A Lesley student graduates Saturday at Blue Hills Bank Pavilion in Boston.

A Lesley student graduates Saturday at Blue Hills Bank Pavilion in Boston. (Photo: Lesley University)

Lesley University conferred 1,651 degrees and certificates at commencement ceremonies Saturday at the Blue Hills Bank Pavilion in Boston, with the graduates hearing a call to social justice from speakers.

Thousands of students, faculty, families and friends gathered to celebrate the commencement. The school was founded in 1909 by educator Edith Lesley, and has transformed since, from a single Everett Street living room to its current combined campus and reported enrollment of 2,500 undergrads and 4,792 graduate students in 2013-14, a total of 7,292. This year continued a downward trend in the number of diplomas granted, though, down 37 percent in five years.

There were 1,152 master’s degrees, 471 bachelor’s degrees and 28 doctoral degrees granted this year.

Commencement speakers included Chris Van Allsburg, creator of the children’s classic books “The Polar Express” and “Jumanji” and two-time winner of the Caldecott medal. He talked about the circuitous path he took to success, starting as a sculptor who became an illustrator and then author of his own works – all the while drawing in charcoal because as a sculptor he never learned to draw with anything else. Chance “turned my limitation into a virtue,” he said.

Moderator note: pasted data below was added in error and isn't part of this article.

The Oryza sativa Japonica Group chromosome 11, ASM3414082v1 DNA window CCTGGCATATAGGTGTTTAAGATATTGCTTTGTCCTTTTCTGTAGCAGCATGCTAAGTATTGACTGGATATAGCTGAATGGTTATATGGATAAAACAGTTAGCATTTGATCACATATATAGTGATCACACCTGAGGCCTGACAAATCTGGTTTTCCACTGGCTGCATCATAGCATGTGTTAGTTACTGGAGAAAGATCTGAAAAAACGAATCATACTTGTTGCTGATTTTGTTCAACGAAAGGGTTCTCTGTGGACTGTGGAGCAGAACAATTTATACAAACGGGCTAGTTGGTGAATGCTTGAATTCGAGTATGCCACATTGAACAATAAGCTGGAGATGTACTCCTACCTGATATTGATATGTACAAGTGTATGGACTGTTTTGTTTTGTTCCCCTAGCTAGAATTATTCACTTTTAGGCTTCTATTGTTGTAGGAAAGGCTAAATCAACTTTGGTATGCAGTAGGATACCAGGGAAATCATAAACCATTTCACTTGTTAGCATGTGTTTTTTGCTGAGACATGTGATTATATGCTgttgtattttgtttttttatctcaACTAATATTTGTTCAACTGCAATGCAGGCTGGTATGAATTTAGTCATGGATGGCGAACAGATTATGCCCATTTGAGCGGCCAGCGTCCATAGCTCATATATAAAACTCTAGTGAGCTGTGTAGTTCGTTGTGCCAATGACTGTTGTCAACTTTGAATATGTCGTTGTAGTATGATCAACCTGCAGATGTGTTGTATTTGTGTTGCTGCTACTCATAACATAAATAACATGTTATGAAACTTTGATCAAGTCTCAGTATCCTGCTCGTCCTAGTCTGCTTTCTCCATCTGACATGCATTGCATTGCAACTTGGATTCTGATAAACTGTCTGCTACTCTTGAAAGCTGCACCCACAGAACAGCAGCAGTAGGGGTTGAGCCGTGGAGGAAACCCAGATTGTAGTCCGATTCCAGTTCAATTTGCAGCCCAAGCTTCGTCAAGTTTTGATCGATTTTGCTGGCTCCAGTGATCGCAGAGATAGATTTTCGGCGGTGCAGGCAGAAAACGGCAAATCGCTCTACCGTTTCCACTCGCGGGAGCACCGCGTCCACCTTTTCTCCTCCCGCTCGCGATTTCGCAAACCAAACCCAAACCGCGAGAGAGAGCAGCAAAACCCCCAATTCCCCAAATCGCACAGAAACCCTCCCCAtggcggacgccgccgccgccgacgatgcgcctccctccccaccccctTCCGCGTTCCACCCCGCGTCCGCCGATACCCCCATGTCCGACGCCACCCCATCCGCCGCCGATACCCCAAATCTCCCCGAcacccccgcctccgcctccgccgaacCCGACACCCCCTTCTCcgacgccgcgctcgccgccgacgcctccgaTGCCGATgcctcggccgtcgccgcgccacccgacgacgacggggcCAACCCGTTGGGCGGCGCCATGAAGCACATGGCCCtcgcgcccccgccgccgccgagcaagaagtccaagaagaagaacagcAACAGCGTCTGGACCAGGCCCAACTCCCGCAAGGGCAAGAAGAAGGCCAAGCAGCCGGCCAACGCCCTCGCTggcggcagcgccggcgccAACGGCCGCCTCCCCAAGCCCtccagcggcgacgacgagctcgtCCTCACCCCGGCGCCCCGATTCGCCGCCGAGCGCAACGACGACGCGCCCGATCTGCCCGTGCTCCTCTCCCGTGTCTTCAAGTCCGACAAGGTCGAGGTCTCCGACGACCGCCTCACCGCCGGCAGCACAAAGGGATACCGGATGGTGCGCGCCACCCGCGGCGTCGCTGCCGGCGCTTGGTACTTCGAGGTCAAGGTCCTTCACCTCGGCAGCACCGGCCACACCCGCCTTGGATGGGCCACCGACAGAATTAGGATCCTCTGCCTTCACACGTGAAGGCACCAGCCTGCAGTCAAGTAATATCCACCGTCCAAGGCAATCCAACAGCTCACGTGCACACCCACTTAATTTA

“There’s some value in steely determination,” Van Allsburg told undergraduates, but ultimately advised them: “Forget about climbing the mountain, and follow the meandering stream instead.”

Also speaking to the undergrads was Pedro Noguera, a professor of education and executive director of the Metropolitan Center for Urban Education at New York University, whose research focuses on the ways schools are influenced by social and economic conditions, as well as by demographic trends. “These are indeed uncertain times – it would be easy to tune them out and hope they will go away,” Noguera said. “You bear a responsibility to do much more than that.”

Civil rights attorney Bryan Stevenson, executive director of the Equal Justice Initiative, had a similar theme in speaking with graduate students, urging them to continue Lesley’s “profound history and reputation for social justice and change.” He pointed directly to statistics showing disproportionate rates of incarceration for black men and single mothers.

“I hope you do something uncomfortable,” he said. “Justice comes, change comes, the world gets better when good people choose to do uncomfortable things. I want you to take this degree and beat the drum for justice.”

Deborah Loewenberg Ball, a professor in education at the University of Michigan, its education school dean and director of its TeachingWorks training program, and an award-winning researcher on math instruction and teacher prep, was another speaker linking the work of educators with social justice and civil rights, especially for the 74 million people now under the age of 18.

Good education should be accessible to all students regardless of color or economic status, so they may fulfill their potential, she said, and too often “our schools do not accomplish that mission.” She went on:

You’ve chosen, those of you who are graduating with education degrees, to do the most important work in our society – the development of human capital of our future. It’s a sobering and huge responsibility … Stand up, call it out, and work for change. Be a force out there. Be an educator and agent for justice … Create a better society for those 74 million young people. You have contributed so much, and I salute you for that. You are my hope. I look forward to your help in advancing these essential opportunities.

Ball and Stevenson were awarded honorary doctor of humane letters degrees, and Noguera and Van Allsburg got honorary doctorates of humane letters and fine arts, respectively.

This post took significant amounts of material from a press release.